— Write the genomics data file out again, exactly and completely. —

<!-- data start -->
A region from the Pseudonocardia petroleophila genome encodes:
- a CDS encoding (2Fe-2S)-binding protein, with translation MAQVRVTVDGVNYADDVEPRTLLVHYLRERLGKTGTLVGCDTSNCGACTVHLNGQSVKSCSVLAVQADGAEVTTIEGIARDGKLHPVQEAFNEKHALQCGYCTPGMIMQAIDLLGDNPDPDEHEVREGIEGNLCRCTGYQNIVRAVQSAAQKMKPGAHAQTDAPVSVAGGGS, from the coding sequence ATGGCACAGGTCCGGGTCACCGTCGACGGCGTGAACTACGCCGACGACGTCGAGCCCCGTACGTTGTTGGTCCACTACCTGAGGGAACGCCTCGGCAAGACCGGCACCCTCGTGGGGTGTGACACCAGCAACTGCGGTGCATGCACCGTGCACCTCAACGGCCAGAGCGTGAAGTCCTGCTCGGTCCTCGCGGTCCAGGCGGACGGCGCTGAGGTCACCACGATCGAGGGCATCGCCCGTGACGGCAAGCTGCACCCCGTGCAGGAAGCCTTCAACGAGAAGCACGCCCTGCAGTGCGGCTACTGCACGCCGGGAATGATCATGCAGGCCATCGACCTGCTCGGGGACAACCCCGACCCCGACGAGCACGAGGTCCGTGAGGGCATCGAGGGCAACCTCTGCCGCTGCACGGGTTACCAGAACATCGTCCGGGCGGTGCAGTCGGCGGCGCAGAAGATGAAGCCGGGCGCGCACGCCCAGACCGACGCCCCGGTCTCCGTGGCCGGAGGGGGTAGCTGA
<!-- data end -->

A region from the Pseudonocardia petroleophila genome encodes:
- a CDS encoding (2Fe-2S)-binding protein, with translation MAQVRVTVDGVNYADDVEPRTLLVHYLRERLGKTGTLVGCDTSNCGACTVHLNGQSVKSCSVLAVQADGAEVTTIEGIARDGKLHPVQEAFNEKHALQCGYCTPGMIMQAIDLLGDNPDPDEHEVREGIEGNLCRCTGYQNIVRAVQSAAQKMKPGAHAQTDAPVSVAGGGS, from the coding sequence ATGGCACAGGTCCGGGTCACCGTCGACGGCGTGAACTACGCCGACGACGTCGAGCCCCGTACGTTGTTGGTCCACTACCTGAGGGAACGCCTCGGCAAGACCGGCACCCTCGTGGGGTGTGACACCAGCAACTGCGGTGCATGCACCGTGCACCTCAACGGCCAGAGCGTGAAGTCCTGCTCGGTCCTCGCGGTCCAGGCGGACGGCGCTGAGGTCACCACGATCGAGGGCATCGCCCGTGACGGCAAGCTGCACCCCGTGCAGGAAGCCTTCAACGAGAAGCACGCCCTGCAGTGCGGCTACTGCACGCCGGGAATGATCATGCAGGCCATCGACCTGCTCGGGGACAACCCCGACCCCGACGAGCACGAGGTCCGTGAGGGCATCGAGGGCAACCTCTGCCGCTGCACGGGTTACCAGAACATCGTCCGGGCGGTGCAGTCGGCGGCGCAGAAGATGAAGCCGGGCGCGCACGCCCAGACCGACGCCCCGGTCTCCGTGGCCGGAGGGGGTAGCTGA